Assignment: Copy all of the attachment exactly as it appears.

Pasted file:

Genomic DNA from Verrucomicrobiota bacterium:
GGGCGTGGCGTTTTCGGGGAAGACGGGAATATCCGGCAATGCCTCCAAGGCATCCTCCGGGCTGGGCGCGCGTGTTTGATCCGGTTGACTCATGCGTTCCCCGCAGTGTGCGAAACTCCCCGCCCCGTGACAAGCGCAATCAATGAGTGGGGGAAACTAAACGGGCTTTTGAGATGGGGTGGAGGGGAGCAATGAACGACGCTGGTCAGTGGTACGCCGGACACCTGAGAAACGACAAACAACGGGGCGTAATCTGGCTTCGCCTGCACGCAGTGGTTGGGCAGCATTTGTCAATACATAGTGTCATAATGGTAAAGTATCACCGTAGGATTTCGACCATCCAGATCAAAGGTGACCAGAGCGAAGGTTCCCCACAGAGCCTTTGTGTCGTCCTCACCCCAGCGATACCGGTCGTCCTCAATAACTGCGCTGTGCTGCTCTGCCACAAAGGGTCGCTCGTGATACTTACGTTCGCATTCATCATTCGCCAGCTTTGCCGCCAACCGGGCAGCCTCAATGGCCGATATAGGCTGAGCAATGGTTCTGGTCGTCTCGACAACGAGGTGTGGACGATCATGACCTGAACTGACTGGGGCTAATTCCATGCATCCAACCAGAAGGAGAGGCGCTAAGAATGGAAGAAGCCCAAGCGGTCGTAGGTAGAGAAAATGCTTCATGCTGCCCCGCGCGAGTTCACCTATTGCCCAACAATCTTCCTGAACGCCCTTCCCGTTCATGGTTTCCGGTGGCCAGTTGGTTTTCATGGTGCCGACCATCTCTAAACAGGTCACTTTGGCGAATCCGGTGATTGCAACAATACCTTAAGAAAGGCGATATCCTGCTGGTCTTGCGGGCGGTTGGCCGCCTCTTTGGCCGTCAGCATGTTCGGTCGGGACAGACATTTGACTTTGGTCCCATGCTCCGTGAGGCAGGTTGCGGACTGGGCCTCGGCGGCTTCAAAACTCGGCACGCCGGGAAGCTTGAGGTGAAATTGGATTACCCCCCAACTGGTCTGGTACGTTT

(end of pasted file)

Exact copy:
Genomic DNA from Verrucomicrobiota bacterium:
GGGCGTGGCGTTTTCGGGGAAGACGGGAATATCCGGCAATGCCTCCAAGGCATCCTCCGGGCTGGGCGCGCGTGTTTGATCCGGTTGACTCATGCGTTCCCCGCAGTGTGCGAAACTCCCCGCCCCGTGACAAGCGCAATCAATGAGTGGGGGAAACTAAACGGGCTTTTGAGATGGGGTGGAGGGGAGCAATGAACGACGCTGGTCAGTGGTACGCCGGACACCTGAGAAACGACAAACAACGGGGCGTAATCTGGCTTCGCCTGCACGCAGTGGTTGGGCAGCATTTGTCAATACATAGTGTCATAATGGTAAAGTATCACCGTAGGATTTCGACCATCCAGATCAAAGGTGACCAGAGCGAAGGTTCCCCACAGAGCCTTTGTGTCGTCCTCACCCCAGCGATACCGGTCGTCCTCAATAACTGCGCTGTGCTGCTCTGCCACAAAGGGTCGCTCGTGATACTTACGTTCGCATTCATCATTCGCCAGCTTTGCCGCCAACCGGGCAGCCTCAATGGCCGATATAGGCTGAGCAATGGTTCTGGTCGTCTCGACAACGAGGTGTGGACGATCATGACCTGAACTGACTGGGGCTAATTCCATGCATCCAACCAGAAGGAGAGGCGCTAAGAATGGAAGAAGCCCAAGCGGTCGTAGGTAGAGAAAATGCTTCATGCTGCCCCGCGCGAGTTCACCTATTGCCCAACAATCTTCCTGAACGCCCTTCCCGTTCATGGTTTCCGGTGGCCAGTTGGTTTTCATGGTGCCGACCATCTCTAAACAGGTCACTTTGGCGAATCCGGTGATTGCAACAATACCTTAAGAAAGGCGATATCCTGCTGGTCTTGCGGGCGGTTGGCCGCCTCTTTGGCCGTCAGCATGTTCGGTCGGGACAGACATTTGACTTTGGTCCCATGCTCCGTGAGGCAGGTTGCGGACTGGGCCTCGGCGGCTTCAAAACTCGGCACGCCGGGAAGCTTGAGGTGAAATTGGATTACCCCCCAACTGGTCTGGTACGTTT